Source: Carolina Public Press
In April, The Washington Post reported that a major Republican legal strategist pitched a plan to reduce voter access and turnout – and it included targeting students and young people across North Carolina and other states.
The power of young voters couldn’t be understated, and Republicans’ campaign to erase access to the voting box underscores the weight youth voters have in deciding upcoming elections.
A report by researchers at Tufts University found that compared with previous generations of young voters, there has been an increase in young people voting in the state, with an increase of 9% in youth voter turnout from 2014-18.
During the 2022 midterm elections, an estimated 27% of youth (ages 18-29) cast a ballot, making it the midterm election with the second-highest youth voter turnout in almost three decades, according to the report.
However, in North Carolina, millennial and Gen Z voters have the lowest voter turnout of any generation.
“If you get these two generations, Millennials and Gen Z, to at least punch up to their political weight, there would be, I think, a very distinct, political shift in the state,” Michael Bitzer, a professor of politics and history at Catawba College told Carolina Public Press.
North Carolina ranks seventh in Tufts University’s Youth Electoral Significance Index, which determines how significant youth votes are to shaping our elections. Young North Carolina voters have the voting power to determine many of the state’s major races, including the Senate.
“I hear a lot of people saying my voice isn’t going to be heard, and many think it’s bad for their mental health to engage with politics,” Chelley Trammell, a student leader of the New Voters Project chapter at UNC Charlotte, told Carolina Public Press. “But I always tell them that if you aren’t thinking about your vote, you should know that your bosses, your landlord, the rich people and corporations are thinking about it.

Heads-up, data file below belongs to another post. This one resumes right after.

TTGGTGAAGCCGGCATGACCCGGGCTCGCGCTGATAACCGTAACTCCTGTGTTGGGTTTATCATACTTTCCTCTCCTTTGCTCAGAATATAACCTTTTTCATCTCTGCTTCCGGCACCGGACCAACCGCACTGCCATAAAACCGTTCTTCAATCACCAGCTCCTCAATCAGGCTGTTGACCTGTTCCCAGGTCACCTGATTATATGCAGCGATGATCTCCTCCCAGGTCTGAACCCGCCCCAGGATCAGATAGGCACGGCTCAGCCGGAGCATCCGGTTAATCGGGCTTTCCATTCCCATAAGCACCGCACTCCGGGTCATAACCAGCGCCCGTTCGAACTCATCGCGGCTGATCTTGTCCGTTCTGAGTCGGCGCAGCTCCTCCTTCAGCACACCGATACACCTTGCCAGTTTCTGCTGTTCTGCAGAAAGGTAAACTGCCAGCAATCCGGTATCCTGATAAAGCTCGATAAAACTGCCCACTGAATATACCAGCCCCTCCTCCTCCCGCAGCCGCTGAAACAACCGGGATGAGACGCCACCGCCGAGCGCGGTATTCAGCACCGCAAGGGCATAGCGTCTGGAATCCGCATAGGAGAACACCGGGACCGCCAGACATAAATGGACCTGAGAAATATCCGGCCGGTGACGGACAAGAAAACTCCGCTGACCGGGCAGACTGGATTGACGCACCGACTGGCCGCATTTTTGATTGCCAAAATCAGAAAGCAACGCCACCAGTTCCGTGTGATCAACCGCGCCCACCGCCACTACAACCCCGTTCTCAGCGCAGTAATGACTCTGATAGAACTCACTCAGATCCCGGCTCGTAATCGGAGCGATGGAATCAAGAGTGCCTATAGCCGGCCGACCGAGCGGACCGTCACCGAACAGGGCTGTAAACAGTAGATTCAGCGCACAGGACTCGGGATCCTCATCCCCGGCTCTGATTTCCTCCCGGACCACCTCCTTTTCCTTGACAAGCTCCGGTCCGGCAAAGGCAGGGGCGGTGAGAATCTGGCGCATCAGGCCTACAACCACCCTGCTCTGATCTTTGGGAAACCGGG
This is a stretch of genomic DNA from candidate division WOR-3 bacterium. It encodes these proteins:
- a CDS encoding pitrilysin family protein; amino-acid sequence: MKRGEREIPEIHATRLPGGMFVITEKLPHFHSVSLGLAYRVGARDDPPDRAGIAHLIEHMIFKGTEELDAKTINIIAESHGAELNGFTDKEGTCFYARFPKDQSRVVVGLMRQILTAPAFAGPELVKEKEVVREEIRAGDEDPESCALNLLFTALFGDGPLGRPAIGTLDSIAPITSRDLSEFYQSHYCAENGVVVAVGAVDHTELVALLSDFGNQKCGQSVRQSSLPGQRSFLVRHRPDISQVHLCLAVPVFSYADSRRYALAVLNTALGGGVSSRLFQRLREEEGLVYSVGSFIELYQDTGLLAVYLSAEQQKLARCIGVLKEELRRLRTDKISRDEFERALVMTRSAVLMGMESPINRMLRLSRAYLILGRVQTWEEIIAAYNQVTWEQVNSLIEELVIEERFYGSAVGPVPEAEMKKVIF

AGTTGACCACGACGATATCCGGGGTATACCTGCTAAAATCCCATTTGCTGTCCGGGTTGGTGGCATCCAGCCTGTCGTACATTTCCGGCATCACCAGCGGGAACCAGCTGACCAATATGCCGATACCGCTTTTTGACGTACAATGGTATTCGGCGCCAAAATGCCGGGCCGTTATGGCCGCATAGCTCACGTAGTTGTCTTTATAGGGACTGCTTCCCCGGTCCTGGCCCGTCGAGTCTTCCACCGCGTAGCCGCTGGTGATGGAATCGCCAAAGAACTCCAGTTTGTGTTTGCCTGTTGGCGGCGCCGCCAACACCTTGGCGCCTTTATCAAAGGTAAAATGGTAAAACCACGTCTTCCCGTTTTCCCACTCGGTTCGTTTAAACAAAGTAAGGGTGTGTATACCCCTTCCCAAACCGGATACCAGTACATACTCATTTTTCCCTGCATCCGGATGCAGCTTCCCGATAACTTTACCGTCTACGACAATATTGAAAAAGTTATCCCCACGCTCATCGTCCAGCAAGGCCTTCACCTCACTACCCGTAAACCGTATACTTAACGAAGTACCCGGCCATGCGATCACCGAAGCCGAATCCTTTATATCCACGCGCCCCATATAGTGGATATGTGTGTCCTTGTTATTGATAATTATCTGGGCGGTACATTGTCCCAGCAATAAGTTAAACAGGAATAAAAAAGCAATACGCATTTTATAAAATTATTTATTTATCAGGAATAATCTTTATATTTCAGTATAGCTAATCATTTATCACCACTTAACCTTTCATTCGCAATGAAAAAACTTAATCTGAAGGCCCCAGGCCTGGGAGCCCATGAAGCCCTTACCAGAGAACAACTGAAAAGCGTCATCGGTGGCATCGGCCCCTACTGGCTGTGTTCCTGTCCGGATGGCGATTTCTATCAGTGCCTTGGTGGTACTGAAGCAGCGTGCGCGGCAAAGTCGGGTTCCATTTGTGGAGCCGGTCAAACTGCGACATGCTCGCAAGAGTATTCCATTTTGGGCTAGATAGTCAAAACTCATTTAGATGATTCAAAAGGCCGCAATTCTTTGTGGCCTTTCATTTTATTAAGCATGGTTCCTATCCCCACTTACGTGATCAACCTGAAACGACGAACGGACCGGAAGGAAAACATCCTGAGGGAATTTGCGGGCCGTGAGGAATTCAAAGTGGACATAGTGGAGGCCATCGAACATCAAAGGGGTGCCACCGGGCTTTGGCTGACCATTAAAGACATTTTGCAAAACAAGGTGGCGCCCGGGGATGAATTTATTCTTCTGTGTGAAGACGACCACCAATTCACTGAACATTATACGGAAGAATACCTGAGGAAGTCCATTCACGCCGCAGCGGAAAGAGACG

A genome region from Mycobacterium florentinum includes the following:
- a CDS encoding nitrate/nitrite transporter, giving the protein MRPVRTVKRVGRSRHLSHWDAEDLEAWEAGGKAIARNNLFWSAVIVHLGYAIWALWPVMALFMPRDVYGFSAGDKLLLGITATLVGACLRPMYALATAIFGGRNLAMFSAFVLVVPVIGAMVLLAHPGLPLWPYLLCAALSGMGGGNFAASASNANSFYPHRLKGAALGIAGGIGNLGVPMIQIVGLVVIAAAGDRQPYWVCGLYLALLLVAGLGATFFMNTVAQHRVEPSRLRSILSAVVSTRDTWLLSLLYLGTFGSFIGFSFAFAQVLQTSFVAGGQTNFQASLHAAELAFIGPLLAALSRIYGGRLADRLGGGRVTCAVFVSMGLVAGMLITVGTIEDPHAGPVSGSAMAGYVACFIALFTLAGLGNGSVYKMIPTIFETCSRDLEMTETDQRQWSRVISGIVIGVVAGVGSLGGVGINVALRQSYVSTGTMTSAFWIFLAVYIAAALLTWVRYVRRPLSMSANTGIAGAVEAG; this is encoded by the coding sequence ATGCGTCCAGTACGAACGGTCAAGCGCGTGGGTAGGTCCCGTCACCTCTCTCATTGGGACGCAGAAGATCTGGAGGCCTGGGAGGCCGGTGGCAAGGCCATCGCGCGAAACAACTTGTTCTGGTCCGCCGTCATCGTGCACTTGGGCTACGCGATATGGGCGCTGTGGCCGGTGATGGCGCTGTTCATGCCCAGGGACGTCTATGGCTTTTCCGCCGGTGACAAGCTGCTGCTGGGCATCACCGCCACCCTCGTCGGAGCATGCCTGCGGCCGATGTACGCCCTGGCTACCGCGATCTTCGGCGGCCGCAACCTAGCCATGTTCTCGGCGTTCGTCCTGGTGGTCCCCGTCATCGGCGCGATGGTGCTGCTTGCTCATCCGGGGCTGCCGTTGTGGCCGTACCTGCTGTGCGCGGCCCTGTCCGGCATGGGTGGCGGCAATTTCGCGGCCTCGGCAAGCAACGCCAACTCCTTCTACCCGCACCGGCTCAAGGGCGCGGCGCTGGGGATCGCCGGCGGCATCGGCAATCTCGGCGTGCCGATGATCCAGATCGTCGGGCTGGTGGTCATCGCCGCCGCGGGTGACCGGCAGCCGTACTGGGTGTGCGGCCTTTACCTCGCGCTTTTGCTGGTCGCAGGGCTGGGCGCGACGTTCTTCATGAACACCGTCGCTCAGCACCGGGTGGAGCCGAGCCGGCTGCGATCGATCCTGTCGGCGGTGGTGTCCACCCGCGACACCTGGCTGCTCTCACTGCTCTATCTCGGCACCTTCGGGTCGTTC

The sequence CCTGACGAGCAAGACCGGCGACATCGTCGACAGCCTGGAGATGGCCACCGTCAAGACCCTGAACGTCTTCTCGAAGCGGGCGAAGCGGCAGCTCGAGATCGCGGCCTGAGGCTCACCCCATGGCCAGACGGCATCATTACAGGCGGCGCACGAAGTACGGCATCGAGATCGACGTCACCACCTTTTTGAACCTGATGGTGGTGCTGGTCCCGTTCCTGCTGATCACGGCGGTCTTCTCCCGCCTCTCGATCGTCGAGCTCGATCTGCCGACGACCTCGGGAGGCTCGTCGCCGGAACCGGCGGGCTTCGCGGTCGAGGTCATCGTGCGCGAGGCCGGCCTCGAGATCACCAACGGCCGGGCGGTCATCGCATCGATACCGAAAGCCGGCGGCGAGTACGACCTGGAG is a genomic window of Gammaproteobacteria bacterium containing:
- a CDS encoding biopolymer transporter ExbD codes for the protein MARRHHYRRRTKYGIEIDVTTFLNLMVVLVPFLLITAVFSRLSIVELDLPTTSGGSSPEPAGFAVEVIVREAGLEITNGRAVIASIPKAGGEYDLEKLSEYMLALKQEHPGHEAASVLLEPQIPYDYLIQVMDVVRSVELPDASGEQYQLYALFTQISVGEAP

“If you’re not voting, you’re only helping the powerful hurt you in the long run,” Trammell added.
Carolina Public Press reports that since the last presidential election, more young people have registered to vote in the state, however it remains to be seen whether youth voter turnout will increase or remain low.
Data from the State Board of Elections found that during the 2022 general elections, voter registration for millennials was at 26%, but only 18% cast their ballots, while, Gen Z voter registration was at 13%, and only 6% voted.
“I don’t think it’s because young people don’t care; it’s because many don’t have the resources or education to just know how to jump through all the hoops it takes to vote these days,” Martha Plaehn, a student leader of the New Voters Project chapter at UNC-Chapel Hill stated. “Any barriers to voting, such as Voter ID laws, make it harder for young people to vote and discourage them from doing so”.
In the past few months, state Republicans have introduced a number of bills aimed at limiting voting access for millions and changing election laws. State Republicans have also relied on its conservative-majority state Supreme Court, which restored the controversial Voter ID law.
These various voter suppression measures will disproportionately impact Black, Brown, rural communities and young voters.
“Voters under the age of 40 are turning against Republican orthodoxy, philosophy, ideology and policy perspectives,” Bitzer stated. “I think the overall generational dynamics at play here in North Carolina point to a real problem for the Republican Party among younger voters.”
Read more at Carolina Public Press